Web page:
Early on the following morning, the obstructions in the river, which had cost the Americans a quarter of a million of dollars, continental money, were destroyed by the British fleet. Fort Constitution, opposite West Point, was abandoned. A free passage of the Hudson being opened, Vaughan and Wallace sailed up the river on their destructive errand to Kingston and Clermont, already mentioned.

A short distance below Montgomery Creek, at the mouth of Lake Sinnipink Brook, is one of the depots of the Knickerbocker Ice Company, of New York. The spacious storehouses for the ice are on the rocky bank, thirty or forty feet above the river. The ice, cut in blocks from the lake above in winter, is sent down upon wooden "ways," that wind through the forest with a gentle inclination, from the outlet of Sinnipink, for nearly half a mile. A portion of the "ways," from the storehouses to the forwarding depôt below, is seen in our sketch. From that depôt the ice is conveyed into vessels in warm weather, and carried to market. More than thirty thousand tons of ice are annually shipped from this single depôt. Ice is an important article of the commerce of the Hudson, from whose surface, also, immense quantities are gathered every winter.

From the high bank above the ice depôt, a very fine view of Anthony's Nose and the Sugar Loaf in the distance may be obtained. The latter name the reader will remember as that of the lofty eminence in the rear of the Beverly House. At West Point and its vicinity it forms a long range of mountains, but looking up from the neighbourhood of the Nose, it is a perfect pyramid in form. It is one of the first objects that attract the eye of the voyager, when turning the point of the Nose on entering the Highlands from below. Its form suggested to the practical minds of the Dutch a Suyeker Broodt--Sugar Loaf--and so they named it.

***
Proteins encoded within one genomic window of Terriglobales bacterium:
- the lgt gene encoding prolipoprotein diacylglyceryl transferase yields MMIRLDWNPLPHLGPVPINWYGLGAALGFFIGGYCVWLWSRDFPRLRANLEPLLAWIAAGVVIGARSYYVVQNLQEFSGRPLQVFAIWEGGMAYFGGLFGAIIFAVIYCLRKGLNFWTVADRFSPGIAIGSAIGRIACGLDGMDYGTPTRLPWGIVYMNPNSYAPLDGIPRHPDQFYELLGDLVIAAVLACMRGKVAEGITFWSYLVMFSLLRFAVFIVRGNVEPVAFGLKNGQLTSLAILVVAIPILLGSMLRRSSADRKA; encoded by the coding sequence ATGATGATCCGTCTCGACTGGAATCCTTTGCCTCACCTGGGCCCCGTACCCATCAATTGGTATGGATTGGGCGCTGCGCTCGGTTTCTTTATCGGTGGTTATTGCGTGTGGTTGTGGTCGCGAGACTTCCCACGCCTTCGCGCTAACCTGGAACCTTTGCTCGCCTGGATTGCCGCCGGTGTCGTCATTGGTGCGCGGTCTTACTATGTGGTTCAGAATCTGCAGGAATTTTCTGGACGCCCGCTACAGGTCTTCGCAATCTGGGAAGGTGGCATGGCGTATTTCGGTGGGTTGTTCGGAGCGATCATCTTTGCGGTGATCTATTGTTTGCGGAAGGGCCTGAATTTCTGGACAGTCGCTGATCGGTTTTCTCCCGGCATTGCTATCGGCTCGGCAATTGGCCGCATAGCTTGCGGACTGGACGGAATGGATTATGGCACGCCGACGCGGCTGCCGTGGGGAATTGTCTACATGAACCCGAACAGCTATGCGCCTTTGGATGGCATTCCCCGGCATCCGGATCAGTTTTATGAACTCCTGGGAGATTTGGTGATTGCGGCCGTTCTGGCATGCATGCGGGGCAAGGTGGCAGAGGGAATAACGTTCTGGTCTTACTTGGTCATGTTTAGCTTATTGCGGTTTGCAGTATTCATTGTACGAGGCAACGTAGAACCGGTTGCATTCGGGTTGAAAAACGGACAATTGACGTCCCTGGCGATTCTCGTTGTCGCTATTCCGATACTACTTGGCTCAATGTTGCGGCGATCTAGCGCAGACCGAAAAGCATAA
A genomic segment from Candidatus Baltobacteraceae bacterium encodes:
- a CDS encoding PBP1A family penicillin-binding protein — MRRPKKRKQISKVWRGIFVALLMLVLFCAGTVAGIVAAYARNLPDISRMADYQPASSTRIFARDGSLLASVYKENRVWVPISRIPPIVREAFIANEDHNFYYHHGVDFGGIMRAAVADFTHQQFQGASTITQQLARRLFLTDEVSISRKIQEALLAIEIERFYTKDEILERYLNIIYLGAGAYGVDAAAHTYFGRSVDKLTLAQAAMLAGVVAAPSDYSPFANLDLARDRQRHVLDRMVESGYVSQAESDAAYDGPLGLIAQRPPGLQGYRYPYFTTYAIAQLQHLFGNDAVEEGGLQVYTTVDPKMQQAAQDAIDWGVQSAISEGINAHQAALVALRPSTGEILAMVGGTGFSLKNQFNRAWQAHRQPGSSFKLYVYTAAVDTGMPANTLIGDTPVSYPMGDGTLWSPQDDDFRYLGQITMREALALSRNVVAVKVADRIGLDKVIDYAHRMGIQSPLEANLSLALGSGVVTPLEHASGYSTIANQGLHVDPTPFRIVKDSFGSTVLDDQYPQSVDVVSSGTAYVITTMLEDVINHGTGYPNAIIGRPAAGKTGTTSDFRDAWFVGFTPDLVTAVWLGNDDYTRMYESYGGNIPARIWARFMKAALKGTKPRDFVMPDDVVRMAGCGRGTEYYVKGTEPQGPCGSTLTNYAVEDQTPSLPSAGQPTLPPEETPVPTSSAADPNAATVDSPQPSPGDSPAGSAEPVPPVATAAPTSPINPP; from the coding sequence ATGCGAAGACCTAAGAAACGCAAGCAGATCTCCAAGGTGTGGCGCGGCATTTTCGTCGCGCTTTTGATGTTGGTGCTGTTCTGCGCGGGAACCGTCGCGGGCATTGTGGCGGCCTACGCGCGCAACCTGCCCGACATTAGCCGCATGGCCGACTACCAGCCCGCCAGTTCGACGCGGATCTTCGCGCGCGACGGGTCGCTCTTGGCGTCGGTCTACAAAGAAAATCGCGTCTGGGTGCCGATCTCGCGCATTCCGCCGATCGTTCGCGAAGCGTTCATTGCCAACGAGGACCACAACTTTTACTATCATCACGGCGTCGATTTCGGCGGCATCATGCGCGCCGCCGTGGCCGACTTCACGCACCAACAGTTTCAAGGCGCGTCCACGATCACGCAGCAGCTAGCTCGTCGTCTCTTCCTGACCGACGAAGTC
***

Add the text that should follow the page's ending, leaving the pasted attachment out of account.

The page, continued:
We crossed the river from Lake Sinnipink to Anthony's Nose, through the point of which the Hudson River Railway passes, in a tunnel over two hundred feet in length. This is a lofty rocky promontory, whose summit is almost thirteen hundred feet above the river, and with the jutting point of the Donder Berg, a mile and a half below, gives the Hudson there a double curve, and the appearance of an arm of the sea, terminating at the mountains. Such was the opinion of Hendrick Hudson, as he approached this point from below. The true origin of the name of this promontory is unknown. Irving makes the veracious historian, Diedrich Knickerbocker, throw light upon the subject:--